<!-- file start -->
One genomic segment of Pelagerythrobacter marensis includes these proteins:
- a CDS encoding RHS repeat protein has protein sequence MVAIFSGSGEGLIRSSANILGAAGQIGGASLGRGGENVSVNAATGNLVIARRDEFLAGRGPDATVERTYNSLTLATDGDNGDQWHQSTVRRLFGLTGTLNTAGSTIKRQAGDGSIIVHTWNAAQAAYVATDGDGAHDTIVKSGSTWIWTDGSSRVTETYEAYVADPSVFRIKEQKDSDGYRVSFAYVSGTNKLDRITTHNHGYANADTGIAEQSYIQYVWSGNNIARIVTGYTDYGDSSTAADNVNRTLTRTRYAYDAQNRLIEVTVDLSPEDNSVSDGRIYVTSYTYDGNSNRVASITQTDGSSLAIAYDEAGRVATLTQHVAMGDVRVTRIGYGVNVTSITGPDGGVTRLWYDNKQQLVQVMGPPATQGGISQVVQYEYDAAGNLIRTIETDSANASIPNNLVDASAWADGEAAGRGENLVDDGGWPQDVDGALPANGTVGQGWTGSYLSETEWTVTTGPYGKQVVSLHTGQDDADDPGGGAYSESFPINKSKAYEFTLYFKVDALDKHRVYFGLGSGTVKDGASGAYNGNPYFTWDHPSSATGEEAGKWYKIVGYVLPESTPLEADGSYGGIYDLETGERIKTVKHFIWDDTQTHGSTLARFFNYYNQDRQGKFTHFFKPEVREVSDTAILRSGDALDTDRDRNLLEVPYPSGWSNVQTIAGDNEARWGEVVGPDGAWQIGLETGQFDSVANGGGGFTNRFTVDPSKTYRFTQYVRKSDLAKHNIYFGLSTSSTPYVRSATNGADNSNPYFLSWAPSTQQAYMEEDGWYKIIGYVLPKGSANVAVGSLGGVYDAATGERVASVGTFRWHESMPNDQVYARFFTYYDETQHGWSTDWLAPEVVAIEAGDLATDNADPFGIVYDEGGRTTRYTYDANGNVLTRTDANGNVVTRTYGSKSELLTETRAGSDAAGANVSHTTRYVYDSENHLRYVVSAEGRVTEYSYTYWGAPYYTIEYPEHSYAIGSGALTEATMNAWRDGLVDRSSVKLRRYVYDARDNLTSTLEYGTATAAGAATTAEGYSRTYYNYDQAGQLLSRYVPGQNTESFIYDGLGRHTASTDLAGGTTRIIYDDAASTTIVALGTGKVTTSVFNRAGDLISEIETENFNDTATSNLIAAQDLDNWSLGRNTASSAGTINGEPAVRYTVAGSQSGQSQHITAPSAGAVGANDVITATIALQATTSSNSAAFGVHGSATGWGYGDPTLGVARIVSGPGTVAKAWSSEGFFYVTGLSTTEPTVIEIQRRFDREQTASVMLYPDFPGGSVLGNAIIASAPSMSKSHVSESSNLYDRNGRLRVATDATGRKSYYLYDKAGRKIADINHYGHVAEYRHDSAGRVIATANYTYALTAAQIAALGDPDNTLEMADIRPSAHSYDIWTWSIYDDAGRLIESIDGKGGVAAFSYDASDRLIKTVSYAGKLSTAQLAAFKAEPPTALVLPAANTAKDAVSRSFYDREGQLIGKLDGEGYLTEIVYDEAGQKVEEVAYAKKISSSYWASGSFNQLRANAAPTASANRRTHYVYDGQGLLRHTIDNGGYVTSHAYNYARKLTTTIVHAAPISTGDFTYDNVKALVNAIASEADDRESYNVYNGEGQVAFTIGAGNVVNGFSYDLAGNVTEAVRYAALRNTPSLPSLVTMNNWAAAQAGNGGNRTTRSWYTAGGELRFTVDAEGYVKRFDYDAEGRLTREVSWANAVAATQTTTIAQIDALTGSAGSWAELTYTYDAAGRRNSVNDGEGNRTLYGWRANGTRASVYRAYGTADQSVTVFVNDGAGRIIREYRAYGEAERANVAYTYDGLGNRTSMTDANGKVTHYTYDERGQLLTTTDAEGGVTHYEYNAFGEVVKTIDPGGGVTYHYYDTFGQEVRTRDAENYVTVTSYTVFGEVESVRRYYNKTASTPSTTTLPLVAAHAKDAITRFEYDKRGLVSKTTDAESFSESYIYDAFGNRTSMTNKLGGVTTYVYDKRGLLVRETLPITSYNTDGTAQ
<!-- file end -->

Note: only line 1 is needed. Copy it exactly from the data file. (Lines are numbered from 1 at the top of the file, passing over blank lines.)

One genomic segment of Pelagerythrobacter marensis includes these proteins: